WASHINGTON (Reuters) - The U.S. Securities and Exchange Commission is investigating Ally Financial mortgage unit Residential Capital for possible misconduct in its loan origination and underwriting practices.
The SEC disclosed in court documents that it had issued a formal order of investigation on February 22 to probe possible fraud in the offer and sale of mortgage-backed securities by ResCap.
The disclosure provides a clear sign that the SEC is still making new pushes on inquiries, nearly four years after the peak of the financial crisis, even as other cases are being wrapped up.
Earlier this month, for example, Goldman Sachs said the SEC had closed an investigation into a $1.3 billion subprime mortgage deal without taking action.
The SEC disclosed the ResCap inquiry in a court request late Monday to force R.R. Donnelley & Sons to turn over certain due diligence records the company prepared for investment banks that underwrote the ResCap securitizations under investigation.
The agency said it needed the reports to determine whether ResCap made “material misrepresentations or omissions about the mortgage loan pools that backed the securitizations under investigation.”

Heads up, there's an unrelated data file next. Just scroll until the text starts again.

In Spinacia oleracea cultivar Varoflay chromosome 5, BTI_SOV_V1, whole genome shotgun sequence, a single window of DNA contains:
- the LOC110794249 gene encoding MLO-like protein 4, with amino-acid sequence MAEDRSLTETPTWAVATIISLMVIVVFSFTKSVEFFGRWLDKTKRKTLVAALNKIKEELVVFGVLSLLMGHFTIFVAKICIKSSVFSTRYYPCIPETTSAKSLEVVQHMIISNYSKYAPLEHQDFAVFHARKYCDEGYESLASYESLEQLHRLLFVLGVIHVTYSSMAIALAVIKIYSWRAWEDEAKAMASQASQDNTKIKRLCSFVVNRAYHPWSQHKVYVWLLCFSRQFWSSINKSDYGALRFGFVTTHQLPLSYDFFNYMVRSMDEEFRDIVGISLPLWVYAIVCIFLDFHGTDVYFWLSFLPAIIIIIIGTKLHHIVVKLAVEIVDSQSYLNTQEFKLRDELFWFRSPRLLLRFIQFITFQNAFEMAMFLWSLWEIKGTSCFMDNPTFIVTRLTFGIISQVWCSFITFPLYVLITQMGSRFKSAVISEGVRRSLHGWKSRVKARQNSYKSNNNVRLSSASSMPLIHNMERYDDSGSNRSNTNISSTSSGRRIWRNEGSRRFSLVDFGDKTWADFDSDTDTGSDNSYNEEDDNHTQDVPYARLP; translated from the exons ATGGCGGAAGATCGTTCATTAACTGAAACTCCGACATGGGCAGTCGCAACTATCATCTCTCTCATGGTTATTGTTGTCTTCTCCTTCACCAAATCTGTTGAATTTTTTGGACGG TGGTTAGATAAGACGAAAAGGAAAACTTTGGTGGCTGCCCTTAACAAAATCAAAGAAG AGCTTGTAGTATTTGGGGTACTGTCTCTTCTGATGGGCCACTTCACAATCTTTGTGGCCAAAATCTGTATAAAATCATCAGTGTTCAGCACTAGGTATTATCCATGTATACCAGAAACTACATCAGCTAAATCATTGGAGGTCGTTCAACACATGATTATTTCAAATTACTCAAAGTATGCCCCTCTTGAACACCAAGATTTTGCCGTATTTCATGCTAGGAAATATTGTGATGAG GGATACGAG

ResCap filed for bankruptcy in May to shed liability for mortgage-related claims that were weighing on Ally, the auto lender which is still 74-percent owned by the U.S. government after a series of bailouts during the financial crisis.
Last year Ally said it had received subpoenas from the SEC and the Justice Department related to mortgage practices. The SEC asked for materials provided to investors in mortgage securitization transactions, among other documents, Ally said.
The Justice Department, Ally said, issued a broad request for information “in connection with its investigation of potential fraud related to the origination and/or underwriting of mortgage loans.”
It is unclear if the newly disclosed SEC investigation is related to the previous inquiries.
Representatives of Ally and ResCap declined to comment. An R.R. Donnelley representative did not respond to a request for comment.
Ally said in its latest quarterly earnings report it faces other mortgage-backed securities litigation, including lawsuits from the Federal Deposit Insurance Corporation and the Federal Housing Finance Agency.
Reporting by Aruna Viswanatha in Washington and Rick Rothacker in Charlotte, North Carolina; Editing by Kenneth Barry